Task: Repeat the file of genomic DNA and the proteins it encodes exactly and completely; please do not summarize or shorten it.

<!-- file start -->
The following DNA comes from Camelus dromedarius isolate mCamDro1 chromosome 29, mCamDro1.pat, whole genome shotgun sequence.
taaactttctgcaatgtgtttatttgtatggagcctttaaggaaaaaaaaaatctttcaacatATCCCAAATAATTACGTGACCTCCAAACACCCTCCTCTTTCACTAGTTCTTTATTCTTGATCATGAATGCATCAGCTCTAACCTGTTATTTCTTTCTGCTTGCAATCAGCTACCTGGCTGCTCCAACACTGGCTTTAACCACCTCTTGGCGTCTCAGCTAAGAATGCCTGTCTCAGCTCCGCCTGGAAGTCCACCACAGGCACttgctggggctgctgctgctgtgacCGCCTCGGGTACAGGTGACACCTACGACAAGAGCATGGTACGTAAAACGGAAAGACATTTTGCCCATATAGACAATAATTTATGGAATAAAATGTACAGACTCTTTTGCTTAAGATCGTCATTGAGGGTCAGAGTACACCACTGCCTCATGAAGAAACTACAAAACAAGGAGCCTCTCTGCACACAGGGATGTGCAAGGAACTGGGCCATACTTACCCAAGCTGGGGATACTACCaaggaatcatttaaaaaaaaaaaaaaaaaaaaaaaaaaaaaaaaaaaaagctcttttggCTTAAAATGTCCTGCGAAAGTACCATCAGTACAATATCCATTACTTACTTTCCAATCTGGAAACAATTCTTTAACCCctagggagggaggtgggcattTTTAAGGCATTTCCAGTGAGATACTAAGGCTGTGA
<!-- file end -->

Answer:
The following DNA comes from Camelus dromedarius isolate mCamDro1 chromosome 29, mCamDro1.pat, whole genome shotgun sequence.
taaactttctgcaatgtgtttatttgtatggagcctttaaggaaaaaaaaaatctttcaacatATCCCAAATAATTACGTGACCTCCAAACACCCTCCTCTTTCACTAGTTCTTTATTCTTGATCATGAATGCATCAGCTCTAACCTGTTATTTCTTTCTGCTTGCAATCAGCTACCTGGCTGCTCCAACACTGGCTTTAACCACCTCTTGGCGTCTCAGCTAAGAATGCCTGTCTCAGCTCCGCCTGGAAGTCCACCACAGGCACttgctggggctgctgctgctgtgacCGCCTCGGGTACAGGTGACACCTACGACAAGAGCATGGTACGTAAAACGGAAAGACATTTTGCCCATATAGACAATAATTTATGGAATAAAATGTACAGACTCTTTTGCTTAAGATCGTCATTGAGGGTCAGAGTACACCACTGCCTCATGAAGAAACTACAAAACAAGGAGCCTCTCTGCACACAGGGATGTGCAAGGAACTGGGCCATACTTACCCAAGCTGGGGATACTACCaaggaatcatttaaaaaaaaaaaaaaaaaaaaaaaaaaaaaaaaaaaaagctcttttggCTTAAAATGTCCTGCGAAAGTACCATCAGTACAATATCCATTACTTACTTTCCAATCTGGAAACAATTCTTTAACCCctagggagggaggtgggcattTTTAAGGCATTTCCAGTGAGATACTAAGGCTGTGA